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Tag Archives: science

Anatomical illustration from Edo-period Japan, this one’s supposed to be of a human skeleton and is dated to 1732. Wowzers.

Halloween is coming up, i’m getting in the spirit!

The future is going to happen no matter what we do. The future will feel even faster than it does now.

Douglas Coupland’s guide to the next ten years.

There’s something comforting about this story: even Nobel-winning economists procrastinate! Many of us go through life with an array of undone tasks, large and small, nibbling at our conscience. But Akerlof saw the experience, for all its familiarity, as mysterious. He genuinely intended to send the box to his friend, yet, as he wrote, in a paper called “Procrastination and Obedience” (1991), “each morning for over eight months I woke up and decided that the next morning would be the day to send the Stiglitz box.” He was always about to send the box, but the moment to act never arrived. Akerlof, who became one of the central figures in behavioral economics, came to the realization that procrastination might be more than just a bad habit. He argued that it revealed something important about the limits of rational thinking and that it could teach useful lessons about phenomena as diverse as substance abuse and savings habits. Since his essay was published, the study of procrastination has become a significant field in academia, with philosophers, psychologists, and economists all weighing in.

Later: What does procrastination tell us about ourselves? in The New Yorker via Nellie

Just listened to this weeks Fresh Air featuring Harold McGee. The podcast is chock-full Some really fascinating things about the science and chemistry of cooking. Some interesting points:

  • Salt actually helps the flavor of food by encouraging foods to release aromas.
  • Vegetables and thin fish are actually cooked in microwaves very efficiently, and if done well, more efficiently than cooking them on a stove.
  • (One of my favorite food anecdotes) MSG is meant to imitate the flavor the Japanese call Umami, which is sort of an aged salt flavor that usually is restricted to foods like expensive aged Parmesan cheeses. (It’s definately in the chips at Jimmy Johns).
  • -It’s actually better to put spice and herbs on when the dish is at serving temperature in terms of bringing out that flavor, instead of just letting the herbs and spices meld into the dish and cooking them for a long time.
  • The way that meat is cooked in Chinese restaurants, by cutting it into small pieces and cooking it at extremely hot temperatures in a Wok that cook the meat through within 15-17 seconds, is actually probably the best way to bring out the flavors of meat.

There are even more tips on the website and in the podcast, so check it out. You can also find the book by clicking here.

Lawrence Livermore National Laboratory technicians John Hollis (right) and Jim McElroy install a SIDE camera in the target bay of the NIF in January of 2009. The camera was the last of NIF’s 6,206 various opto-mechanical and controls system modules called “line replaceable units” or LRUs to be installed. The first LRU, a flashlamp, was installed on Sept. 26, 2001. (NIF/Lawrence Livermore National Laboratory)

and

“Creating a miniature star on Earth” is the goal of the National Ignition Facility (NIF), home to the world’s largest and highest-energy laser in Livermore, California.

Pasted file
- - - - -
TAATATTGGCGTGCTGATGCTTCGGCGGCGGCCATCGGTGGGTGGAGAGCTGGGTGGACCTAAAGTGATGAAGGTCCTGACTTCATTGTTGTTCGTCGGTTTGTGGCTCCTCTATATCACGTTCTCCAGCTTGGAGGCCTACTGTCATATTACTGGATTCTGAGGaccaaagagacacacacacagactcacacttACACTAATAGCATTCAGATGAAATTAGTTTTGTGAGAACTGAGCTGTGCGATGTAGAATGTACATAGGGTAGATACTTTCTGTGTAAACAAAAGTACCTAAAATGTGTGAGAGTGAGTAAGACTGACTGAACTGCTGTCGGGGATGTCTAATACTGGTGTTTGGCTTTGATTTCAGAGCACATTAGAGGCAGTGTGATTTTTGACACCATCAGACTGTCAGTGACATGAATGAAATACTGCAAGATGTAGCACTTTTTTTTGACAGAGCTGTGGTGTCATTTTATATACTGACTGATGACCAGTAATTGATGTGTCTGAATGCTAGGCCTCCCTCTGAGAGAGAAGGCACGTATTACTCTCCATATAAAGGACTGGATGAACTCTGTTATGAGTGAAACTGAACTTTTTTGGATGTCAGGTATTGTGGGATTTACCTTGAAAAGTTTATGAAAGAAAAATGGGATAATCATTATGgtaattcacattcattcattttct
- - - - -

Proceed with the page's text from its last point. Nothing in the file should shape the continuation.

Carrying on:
This would have been a good idea for a movie like 10 years ago, before it was actually happening. Between this and the LHC (Large Hydron Collider), humans are taking some unbelievable strides in physics through international cooperation that didn’t exist a hundred years ago.

2001 would give a little insight into my metaphysical interests… I’d be very surprised if the universe wasn’t full of an intelligence of an order that to us would seem God-like. I find it very exciting to have a semi-logical belief that there’s a great deal to the universe we don’t understand, and that there is an intelligence of an incredible magnitude outside the Earth. It’s something I’ve become more and more interested in. I find it a very exciting and satisfying hope.

Stanley Kubrick (via itsfullofstars)

Bioprocessor

Colony collapse disorder, researched, solved! In a poetic way this news made me tear up, it’s been on my mind for years.

Since 2006, 20 to 40 percent of the bee colonies in the United States alone have suffered “colony collapse.” Suspected culprits ranged from pesticides to genetically modified food. Now, a unique partnership — of military scientists and entomologists — appears to have achieved a major breakthrough: identifying a new suspect, or two.

A fungus tag-teaming with a virus have apparently interacted to cause the problem, according to a paper by Army scientists in Maryland and bee experts in Montana in the online science journal PLoS One.

Via my friend Nellie: “This makes me excited for the world. Working together to save honeybees!! What can we work together on next? 😉 http://nyti.ms/bSsEq1

Cassini’s approach

 The Misconception: Kissing is only an expression of love.

The Truth: Kissing transmits germs from the male to the female to bolster the female immune system before and during pregnancy.

Sperm just don’t cut it when it comes to transmitting immunity.

According to the research, kissing transmits germs from man to woman, and after about six months of it she becomes immune to the bad stuff in the man’s body. By the time the baby is born, it is immune to the things the parents are immune to.

full article